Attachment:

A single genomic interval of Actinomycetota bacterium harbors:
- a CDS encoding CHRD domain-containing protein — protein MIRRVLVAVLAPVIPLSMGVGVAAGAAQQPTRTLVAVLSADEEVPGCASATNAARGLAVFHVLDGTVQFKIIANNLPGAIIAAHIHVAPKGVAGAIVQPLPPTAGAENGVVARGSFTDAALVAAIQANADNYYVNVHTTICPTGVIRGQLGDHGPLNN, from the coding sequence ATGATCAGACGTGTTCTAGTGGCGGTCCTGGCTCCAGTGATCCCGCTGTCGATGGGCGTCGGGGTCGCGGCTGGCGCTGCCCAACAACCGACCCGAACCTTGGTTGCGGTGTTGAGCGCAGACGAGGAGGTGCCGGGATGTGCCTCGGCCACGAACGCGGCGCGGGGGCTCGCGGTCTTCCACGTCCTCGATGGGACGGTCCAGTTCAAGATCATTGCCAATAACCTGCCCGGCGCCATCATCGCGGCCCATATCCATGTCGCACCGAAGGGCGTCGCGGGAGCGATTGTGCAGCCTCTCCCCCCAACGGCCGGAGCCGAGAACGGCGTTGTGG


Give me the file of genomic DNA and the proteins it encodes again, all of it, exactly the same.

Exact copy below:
A single genomic interval of Actinomycetota bacterium harbors:
- a CDS encoding CHRD domain-containing protein — protein MIRRVLVAVLAPVIPLSMGVGVAAGAAQQPTRTLVAVLSADEEVPGCASATNAARGLAVFHVLDGTVQFKIIANNLPGAIIAAHIHVAPKGVAGAIVQPLPPTAGAENGVVARGSFTDAALVAAIQANADNYYVNVHTTICPTGVIRGQLGDHGPLNN, from the coding sequence ATGATCAGACGTGTTCTAGTGGCGGTCCTGGCTCCAGTGATCCCGCTGTCGATGGGCGTCGGGGTCGCGGCTGGCGCTGCCCAACAACCGACCCGAACCTTGGTTGCGGTGTTGAGCGCAGACGAGGAGGTGCCGGGATGTGCCTCGGCCACGAACGCGGCGCGGGGGCTCGCGGTCTTCCACGTCCTCGATGGGACGGTCCAGTTCAAGATCATTGCCAATAACCTGCCCGGCGCCATCATCGCGGCCCATATCCATGTCGCACCGAAGGGCGTCGCGGGAGCGATTGTGCAGCCTCTCCCCCCAACGGCCGGAGCCGAGAACGGCGTTGTGG